After Cinequest winds down this weekend, there will still be a chance for film buffs to experience an outlaw noir romance screened inside an art gallery.
Berkeley paratheatrical researcher and author Antero Alli returns to San Jose on March 16 to present his 10th feature film, Flamingos, at Anno Domini.
Last year, Alli crystallized in San Jose to screen his last film, To Dream of Falling Upwards, a rip-roaring-hysterical and esoteric ridicule of occultists, a complex spider web of magick, ritual, sacrifice, murder, S&M and clowns.
This time, Alli decided to go the simple route. He even crewed a few of the scenes by himself, working with nothing but a Canon XL2 and some lighting.
“With every movie I set a new challenge,” he told me. “To Dream of Falling Upwards was probably my most complex and ambitious piece to date, and I really felt like I needed to return to a more intimate setting and a more personal story. I wanted to explore a romance. I also wanted to mingle crime and romance together. I had never done that before, so that was the challenge.”
Much of Flamingos takes place in a seedy hotel room, but one that actually has a microwave. The quintessential suburban drug addict and bank robber Ray (Joe Estlack) and his lover, Zoe (Madeline H.D. Brown), hide out in the room after Ray knocks off a bank by hypnotizing the employees.
Together, they sift through the money and argue about where to retire. He wants to go native in the Himalayas while she desires a hippie jungle utopia in Brazil.
Only two other milieus exist in the movie. Turns out Ray is actually married to Zoe’s sister, Beatrice (also played by Brown), who is currently suing for divorce. She solicits the help of an attorney to bring proceedings.
Thus we witness her interaction with the attorney, intertwined with the scenes in the seedy hotel room, presenting a troubled triangle of affairs. Ray and Zoe’s relationship seems destined for a cataclysmic rupture of some sort.
The third setting, perhaps the most mystical and unknown component of this very simple, yet emotional story, involves what Alli refers to as the bardo interzone. We experience dreamlike sequences, interactions from another realm of consciousness, where psychic entities unravel Ray and Zoe’s thoughts. Are they counselors? Muses? Advice goddesses? We don’t really know, but at the least, Alli sees them as entities playing off the emotions of the material characters in the dive motel room.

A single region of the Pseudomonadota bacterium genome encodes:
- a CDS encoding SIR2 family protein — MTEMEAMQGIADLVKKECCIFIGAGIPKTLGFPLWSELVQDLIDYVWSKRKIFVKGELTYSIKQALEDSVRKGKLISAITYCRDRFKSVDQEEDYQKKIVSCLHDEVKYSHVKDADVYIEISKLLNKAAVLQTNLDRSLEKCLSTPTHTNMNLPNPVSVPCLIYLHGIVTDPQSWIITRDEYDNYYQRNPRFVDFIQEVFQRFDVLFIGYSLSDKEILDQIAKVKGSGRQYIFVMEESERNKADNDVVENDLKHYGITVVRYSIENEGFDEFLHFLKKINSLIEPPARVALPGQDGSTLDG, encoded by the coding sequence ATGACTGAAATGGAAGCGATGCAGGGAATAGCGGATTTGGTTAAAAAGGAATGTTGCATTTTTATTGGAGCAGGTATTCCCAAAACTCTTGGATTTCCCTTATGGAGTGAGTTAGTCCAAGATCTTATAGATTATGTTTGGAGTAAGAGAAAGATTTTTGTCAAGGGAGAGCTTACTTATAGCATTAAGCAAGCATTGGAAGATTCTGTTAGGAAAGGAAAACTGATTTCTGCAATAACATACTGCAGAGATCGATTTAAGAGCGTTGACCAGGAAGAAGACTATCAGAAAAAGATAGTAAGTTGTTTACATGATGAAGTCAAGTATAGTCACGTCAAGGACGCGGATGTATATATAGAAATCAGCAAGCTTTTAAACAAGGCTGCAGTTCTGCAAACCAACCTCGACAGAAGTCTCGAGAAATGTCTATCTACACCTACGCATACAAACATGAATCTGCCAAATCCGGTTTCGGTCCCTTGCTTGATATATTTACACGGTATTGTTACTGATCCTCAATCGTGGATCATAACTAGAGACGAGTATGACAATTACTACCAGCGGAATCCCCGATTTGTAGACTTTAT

As Ray and Zoe’s relationship continues to go nowhere, the interactions with the entities in the bardo interzone begin to intensify. The actions of Ray and Zoe begin to affect the entities as well, not just the other way around.
“Just out of my own experience with different types of catastrophic romances and doomed love and so forth, there’s kind of a spooky echo I’ve experienced every time I’ve been in those situations,” Alli explained. “Almost like I’m alerting spirits from a different dimension to come in and feed off of some of the wild and often times negative energy generated by these out-of-control passions.”
Local band Artemesia Black provided a tune for the soundtrack, a Goth conjuring called “Oysters,” based on a cabaret performer named Irma Fox. Using the character of Fox as a muse when performing, the band channels her and explores her dark story.
“Irma Fox was actually killed by one of her lover’s wives,” explained Artemesia Black’s Sabine Heusler. “She fell dead onstage. So the whole thing about the song was Irma Fox, and I tell the story about how she wants to relive her glory days. So she’ll just pretty much latch onto anyone who’s doing anything onstage.” Now Irma’s story is magickally part of the film.
When the flamingos arrive, Alli says the inspiration emerged from Ancient Egypt, a society that worshipped the sun god in its many manifestations, one of which was a flamingo. A symbol of rebirth, a recurring theme in the film on many levels, the bird is related to the mythical phoenix, also a symbol of transformation.